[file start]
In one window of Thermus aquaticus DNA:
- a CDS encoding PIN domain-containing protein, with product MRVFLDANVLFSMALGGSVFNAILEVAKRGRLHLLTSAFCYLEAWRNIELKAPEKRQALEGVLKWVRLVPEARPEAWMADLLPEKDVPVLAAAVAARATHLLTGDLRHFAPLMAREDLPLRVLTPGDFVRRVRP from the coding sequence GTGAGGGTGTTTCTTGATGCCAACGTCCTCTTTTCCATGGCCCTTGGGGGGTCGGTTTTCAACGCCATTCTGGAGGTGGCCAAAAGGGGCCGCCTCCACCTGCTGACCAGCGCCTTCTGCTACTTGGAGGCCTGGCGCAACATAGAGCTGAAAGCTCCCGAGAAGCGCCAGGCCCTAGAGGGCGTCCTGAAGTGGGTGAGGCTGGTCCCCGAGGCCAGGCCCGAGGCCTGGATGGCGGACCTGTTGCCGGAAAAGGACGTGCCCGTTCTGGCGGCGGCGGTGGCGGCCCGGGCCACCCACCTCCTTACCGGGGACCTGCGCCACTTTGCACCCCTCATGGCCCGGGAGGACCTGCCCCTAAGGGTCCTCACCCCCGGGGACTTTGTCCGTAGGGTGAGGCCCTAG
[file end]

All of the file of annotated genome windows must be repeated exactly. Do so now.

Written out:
In one window of Thermus aquaticus DNA:
- a CDS encoding PIN domain-containing protein, with product MRVFLDANVLFSMALGGSVFNAILEVAKRGRLHLLTSAFCYLEAWRNIELKAPEKRQALEGVLKWVRLVPEARPEAWMADLLPEKDVPVLAAAVAARATHLLTGDLRHFAPLMAREDLPLRVLTPGDFVRRVRP from the coding sequence GTGAGGGTGTTTCTTGATGCCAACGTCCTCTTTTCCATGGCCCTTGGGGGGTCGGTTTTCAACGCCATTCTGGAGGTGGCCAAAAGGGGCCGCCTCCACCTGCTGACCAGCGCCTTCTGCTACTTGGAGGCCTGGCGCAACATAGAGCTGAAAGCTCCCGAGAAGCGCCAGGCCCTAGAGGGCGTCCTGAAGTGGGTGAGGCTGGTCCCCGAGGCCAGGCCCGAGGCCTGGATGGCGGACCTGTTGCCGGAAAAGGACGTGCCCGTTCTGGCGGCGGCGGTGGCGGCCCGGGCCACCCACCTCCTTACCGGGGACCTGCGCCACTTTGCACCCCTCATGGCCCGGGAGGACCTGCCCCTAAGGGTCCTCACCCCCGGGGACTTTGTCCGTAGGGTGAGGCCCTAG